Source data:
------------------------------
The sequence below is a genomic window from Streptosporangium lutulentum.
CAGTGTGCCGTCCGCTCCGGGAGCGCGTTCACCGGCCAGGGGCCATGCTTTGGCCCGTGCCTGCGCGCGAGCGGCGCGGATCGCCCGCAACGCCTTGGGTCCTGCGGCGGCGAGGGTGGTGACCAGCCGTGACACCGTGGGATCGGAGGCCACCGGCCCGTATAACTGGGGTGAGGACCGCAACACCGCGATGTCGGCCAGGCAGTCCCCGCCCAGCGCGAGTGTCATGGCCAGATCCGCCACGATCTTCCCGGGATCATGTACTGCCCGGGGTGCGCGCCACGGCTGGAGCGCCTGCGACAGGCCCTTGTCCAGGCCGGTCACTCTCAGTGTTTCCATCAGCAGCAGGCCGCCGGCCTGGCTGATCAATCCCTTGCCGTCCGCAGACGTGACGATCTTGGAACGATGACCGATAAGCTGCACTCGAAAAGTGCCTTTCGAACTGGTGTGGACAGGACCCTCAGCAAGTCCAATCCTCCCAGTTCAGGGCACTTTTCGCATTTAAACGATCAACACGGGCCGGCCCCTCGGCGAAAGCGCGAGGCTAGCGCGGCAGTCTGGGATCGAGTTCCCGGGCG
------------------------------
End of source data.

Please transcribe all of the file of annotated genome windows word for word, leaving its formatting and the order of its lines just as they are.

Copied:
The sequence below is a genomic window from Streptosporangium lutulentum.
CAGTGTGCCGTCCGCTCCGGGAGCGCGTTCACCGGCCAGGGGCCATGCTTTGGCCCGTGCCTGCGCGCGAGCGGCGCGGATCGCCCGCAACGCCTTGGGTCCTGCGGCGGCGAGGGTGGTGACCAGCCGTGACACCGTGGGATCGGAGGCCACCGGCCCGTATAACTGGGGTGAGGACCGCAACACCGCGATGTCGGCCAGGCAGTCCCCGCCCAGCGCGAGTGTCATGGCCAGATCCGCCACGATCTTCCCGGGATCATGTACTGCCCGGGGTGCGCGCCACGGCTGGAGCGCCTGCGACAGGCCCTTGTCCAGGCCGGTCACTCTCAGTGTTTCCATCAGCAGCAGGCCGCCGGCCTGGCTGATCAATCCCTTGCCGTCCGCAGACGTGACGATCTTGGAACGATGACCGATAAGCTGCACTCGAAAAGTGCCTTTCGAACTGGTGTGGACAGGACCCTCAGCAAGTCCAATCCTCCCAGTTCAGGGCACTTTTCGCATTTAAACGATCAACACGGGCCGGCCCCTCGGCGAAAGCGCGAGGCTAGCGCGGCAGTCTGGGATCGAGTTCCCGGGCG